But all hail the opening of UHF records! In-store performances, tons of hip merch — posters, bumper stickers and nickel-size buttons — and bulging bins of vinyl, and lots of it local, has us frequenting this joint and upholding its fuck-the-odds philosophy.
Five Three Dial Tone Records
Making up for their Eat This City blog, baghead Jasper and blowhard Jay got their shit together last year to actually do something productive. That something: A vinyl-heavy record label featuring some of the city's more promising indie acts. The first release on 53DT was Deastro's Spritle in 2009, a release that was, in old-school record biz lingo, downright visionary. The label was quiet for about a year, then, starting with 52 Week High's Eznovah, they went on a "visionary" tear, dropping two Lettercamp records, then a couple seven-inch EPs from the Satin Peaches and Illy Mack. During Blowout this past March, they sold 333 cassettes of their White Stripes tribute, Hello Operator, featuring high talent in Mick Bassett, Will Yates, Child Bite, Carjack and Lightning Love, to name a few contributing acts. Speaking of Blowout, on May 21, 53DT will release Phantasmagoria's debut EP, on vinyl, at the Belmont. Dudes have their finger on Detroit's indie rock's emotive energy.
4732 Rochester Rd., Royal Oak; 248-280-2833; thomasvideo.com
The original and still the champ, Thomas Video was the pioneer back in the hazy days of Betamax and LaserDisc, and now with Netflix, streaming and the mammoth chains continuing to bellyflop, they seem intent on being the last video store standing. Eternal punks Jim Olenski and Gary Reichel still firmly believe that a video store should be a repository of cinema art and wisdom, not just an anonymous grocery store box you dump Cheeto-stained copies of Yogi Bear into. The vastly knowledgeable and occasionally friendly staff at Thomas will guide you through the video wasteland into a wide world of cult, sci-fi, horror, foreign, anime, comedy, classics and more that you can't get anywhere else anymore.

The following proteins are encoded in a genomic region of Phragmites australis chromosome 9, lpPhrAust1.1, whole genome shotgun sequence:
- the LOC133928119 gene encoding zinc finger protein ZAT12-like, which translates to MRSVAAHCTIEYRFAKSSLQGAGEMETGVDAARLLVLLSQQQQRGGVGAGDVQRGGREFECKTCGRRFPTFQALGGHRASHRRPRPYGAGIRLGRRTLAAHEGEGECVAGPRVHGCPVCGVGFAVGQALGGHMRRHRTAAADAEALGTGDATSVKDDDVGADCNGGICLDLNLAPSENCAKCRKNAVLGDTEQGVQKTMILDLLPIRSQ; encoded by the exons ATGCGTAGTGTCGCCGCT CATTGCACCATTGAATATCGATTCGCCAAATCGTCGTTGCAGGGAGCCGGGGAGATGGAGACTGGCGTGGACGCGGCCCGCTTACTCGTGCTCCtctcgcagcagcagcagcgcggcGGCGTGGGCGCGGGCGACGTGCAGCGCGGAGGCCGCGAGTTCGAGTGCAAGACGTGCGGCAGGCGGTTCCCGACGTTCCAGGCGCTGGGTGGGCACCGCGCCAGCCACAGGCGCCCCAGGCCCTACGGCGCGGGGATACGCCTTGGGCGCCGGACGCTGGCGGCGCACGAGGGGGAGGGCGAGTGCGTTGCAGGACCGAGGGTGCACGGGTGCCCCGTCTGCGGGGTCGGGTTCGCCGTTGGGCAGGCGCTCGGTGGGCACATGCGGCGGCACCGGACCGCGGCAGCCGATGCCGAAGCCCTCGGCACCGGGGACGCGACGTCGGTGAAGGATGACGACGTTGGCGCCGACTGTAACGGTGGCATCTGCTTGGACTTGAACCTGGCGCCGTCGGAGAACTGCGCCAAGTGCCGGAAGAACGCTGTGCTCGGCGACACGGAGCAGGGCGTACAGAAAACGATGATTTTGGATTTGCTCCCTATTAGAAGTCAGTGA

Down With Detroit
The simple screen of Tom Selleck's face under a Detroit Tigers cap is captioned with "W.W.M.D." Or perhaps you'd love to sport "I partied at the Manoogian." Other shirts pay homage to Russian Red Wings, Wayne Fontes and "M.F.I.C., 1974-1993." Designs reflect the state and city borders, neighborhood names and lakes and rivers. Sometimes they're timely: "Ernie is my Tiger" was a best-seller in the weeks following his passing. For quirky slogans, vintage images (Boblo boats, anyone?) and unique showings of Detroit and Michigan pride, shop here.
Here are a few gem phrases we've seen plastered on T-shirts and hooded sweatshirts around town in the past year; chances are you've seen 'em, too: "Brown Weed is for Suckas!" ... "Make Moves Not War" ... "Hoes Hate Me." You've seen them, right? Yes? No? OK, try this one: "Detroit Hustles Harder." That one's inescapable, to the extent that it's become somewhat of a new Motor City mantra. The Aptemal crew (now selling a killer $5 Detroit Hustles Harder compilation CD) can be found hustling at Eastern Market's Division Street Boutique and hustling harder at almost every local hip-hop show around town.
2124 Pine St., Detroit; 313-964-9008
This two-year-old shop in Detroit's Corktown neighborhood is chock-full of vintage duds, from triple-digit designer pieces to breezy summer dresses available for less than $20. Occupying two floors of an ancient brownstone, the shop's wood floors practically creak under the weight of countless garment racks filled with top-notch men and women's vintage wear in a range of sizes and styles. The shop also features a wide selection of hats, jewelry, coats, purses and shoes. Intimidated by so many choices? Just rely on the bubbly and ever-smiling proprietor Rachel Leggs to steer you in the right direction.
Lovely Bag Ladies
Two nimble-fingered art history grads joined creative forces to form Lovely Bag Ladies. The product they're hawking? Stylish purses created from vintage fabrics and materials, mainly, vintage skirts. Sharmila Majumdar and Kaytee Querro hand-sew their fabulous and functional bags in Ferndale, and each one is made from at least 98 percent recycled materials, making them environmentally as well as style savvy. They come in a variety of colors, styles and materials, featuring simple design ranging from birds and pandas to hot air balloons and flying saucers. Many also sport the original buttons, zippers and pockets of the skirts they're fashioned from. You can buy your very own through their Etsy shop or at Hybrid Moments in Ferndale.
Third Floor at Saks Fifth Avenue, Somerset Collection
2901 W. Big Beaver Rd., Troy; 248-643-9000; saksfifthavenue.com
Ascending the escalator into this wonderland of silk and taffeta is a combination of Alice falling down the rabbit hole and Charlie discovering what's inside the chocolate factory. Sure, it might cost you (or your significant other) the better part of a paycheck, but there are sales where deals can be had. And there are times when, frankly, quality wins out over the thrill of a bargain find. Sales manager Denise Kulak understands all that. She'll work with your budget, your figure and your personality to help you into the perfect flirty cocktail dress or elegant ball gown.